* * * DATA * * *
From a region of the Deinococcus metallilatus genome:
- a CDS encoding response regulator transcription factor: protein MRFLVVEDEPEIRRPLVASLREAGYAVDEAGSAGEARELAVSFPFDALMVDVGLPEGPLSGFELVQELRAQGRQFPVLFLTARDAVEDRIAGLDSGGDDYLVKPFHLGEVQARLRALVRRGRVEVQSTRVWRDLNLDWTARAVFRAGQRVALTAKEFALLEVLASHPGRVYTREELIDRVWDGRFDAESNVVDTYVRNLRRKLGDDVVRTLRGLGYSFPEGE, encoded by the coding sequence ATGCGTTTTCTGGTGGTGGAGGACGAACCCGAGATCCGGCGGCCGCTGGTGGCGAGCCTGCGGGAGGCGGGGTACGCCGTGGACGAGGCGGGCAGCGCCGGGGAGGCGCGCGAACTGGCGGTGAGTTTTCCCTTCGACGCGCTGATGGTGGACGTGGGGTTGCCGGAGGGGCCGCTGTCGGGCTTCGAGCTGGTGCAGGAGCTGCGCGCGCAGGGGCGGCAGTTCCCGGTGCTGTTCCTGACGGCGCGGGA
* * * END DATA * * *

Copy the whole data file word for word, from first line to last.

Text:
From a region of the Deinococcus metallilatus genome:
- a CDS encoding response regulator transcription factor: protein MRFLVVEDEPEIRRPLVASLREAGYAVDEAGSAGEARELAVSFPFDALMVDVGLPEGPLSGFELVQELRAQGRQFPVLFLTARDAVEDRIAGLDSGGDDYLVKPFHLGEVQARLRALVRRGRVEVQSTRVWRDLNLDWTARAVFRAGQRVALTAKEFALLEVLASHPGRVYTREELIDRVWDGRFDAESNVVDTYVRNLRRKLGDDVVRTLRGLGYSFPEGE, encoded by the coding sequence ATGCGTTTTCTGGTGGTGGAGGACGAACCCGAGATCCGGCGGCCGCTGGTGGCGAGCCTGCGGGAGGCGGGGTACGCCGTGGACGAGGCGGGCAGCGCCGGGGAGGCGCGCGAACTGGCGGTGAGTTTTCCCTTCGACGCGCTGATGGTGGACGTGGGGTTGCCGGAGGGGCCGCTGTCGGGCTTCGAGCTGGTGCAGGAGCTGCGCGCGCAGGGGCGGCAGTTCCCGGTGCTGTTCCTGACGGCGCGGGA